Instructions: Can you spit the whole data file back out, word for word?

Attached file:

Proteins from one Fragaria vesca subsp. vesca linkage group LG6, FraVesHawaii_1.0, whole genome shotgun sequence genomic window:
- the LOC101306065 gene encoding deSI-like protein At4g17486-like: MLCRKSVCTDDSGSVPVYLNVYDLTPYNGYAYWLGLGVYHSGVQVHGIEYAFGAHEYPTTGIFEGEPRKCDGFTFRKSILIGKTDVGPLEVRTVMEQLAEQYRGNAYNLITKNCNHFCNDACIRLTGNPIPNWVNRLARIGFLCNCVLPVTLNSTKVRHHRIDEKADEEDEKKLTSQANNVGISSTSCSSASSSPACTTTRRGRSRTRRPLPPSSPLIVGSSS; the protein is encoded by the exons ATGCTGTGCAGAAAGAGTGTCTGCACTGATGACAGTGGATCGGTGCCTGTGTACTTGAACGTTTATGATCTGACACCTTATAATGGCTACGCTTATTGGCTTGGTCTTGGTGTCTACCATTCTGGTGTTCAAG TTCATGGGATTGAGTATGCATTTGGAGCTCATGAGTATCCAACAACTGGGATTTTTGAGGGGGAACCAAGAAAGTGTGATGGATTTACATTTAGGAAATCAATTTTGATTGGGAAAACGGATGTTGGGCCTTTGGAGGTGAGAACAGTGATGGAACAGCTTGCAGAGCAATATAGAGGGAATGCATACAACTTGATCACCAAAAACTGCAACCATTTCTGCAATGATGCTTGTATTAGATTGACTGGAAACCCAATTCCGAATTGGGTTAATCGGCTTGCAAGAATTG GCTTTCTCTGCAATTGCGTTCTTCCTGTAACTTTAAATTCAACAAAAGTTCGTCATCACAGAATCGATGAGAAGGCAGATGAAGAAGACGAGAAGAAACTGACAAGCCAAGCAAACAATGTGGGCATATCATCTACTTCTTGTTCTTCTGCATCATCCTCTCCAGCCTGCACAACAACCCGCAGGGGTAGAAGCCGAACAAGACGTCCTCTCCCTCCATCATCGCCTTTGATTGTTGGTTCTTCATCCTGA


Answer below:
Proteins from one Fragaria vesca subsp. vesca linkage group LG6, FraVesHawaii_1.0, whole genome shotgun sequence genomic window:
- the LOC101306065 gene encoding deSI-like protein At4g17486-like: MLCRKSVCTDDSGSVPVYLNVYDLTPYNGYAYWLGLGVYHSGVQVHGIEYAFGAHEYPTTGIFEGEPRKCDGFTFRKSILIGKTDVGPLEVRTVMEQLAEQYRGNAYNLITKNCNHFCNDACIRLTGNPIPNWVNRLARIGFLCNCVLPVTLNSTKVRHHRIDEKADEEDEKKLTSQANNVGISSTSCSSASSSPACTTTRRGRSRTRRPLPPSSPLIVGSSS; the protein is encoded by the exons ATGCTGTGCAGAAAGAGTGTCTGCACTGATGACAGTGGATCGGTGCCTGTGTACTTGAACGTTTATGATCTGACACCTTATAATGGCTACGCTTATTGGCTTGGTCTTGGTGTCTACCATTCTGGTGTTCAAG TTCATGGGATTGAGTATGCATTTGGAGCTCATGAGTATCCAACAACTGGGATTTTTGAGGGGGAACCAAGAAAGTGTGATGGATTTACATTTAGGAAATCAATTTTGATTGGGAAAACGGATGTTGGGCCTTTGGAGGTGAGAACAGTGATGGAACAGCTTGCAGAGCAATATAGAGGGAATGCATACAACTTGATCACCAAAAACTGCAACCATTTCTGCAATGATGCTTGTATTAGATTGACTGGAAACCCAATTCCGAATTGGGTTAATCGGCTTGCAAGAATTG GCTTTCTCTGCAATTGCGTTCTTCCTGTAACTTTAAATTCAACAAAAGTTCGTCATCACAGAATCGATGAGAAGGCAGATGAAGAAGACGAGAAGAAACTGACAAGCCAAGCAAACAATGTGGGCATATCATCTACTTCTTGTTCTTCTGCATCATCCTCTCCAGCCTGCACAACAACCCGCAGGGGTAGAAGCCGAACAAGACGTCCTCTCCCTCCATCATCGCCTTTGATTGTTGGTTCTTCATCCTGA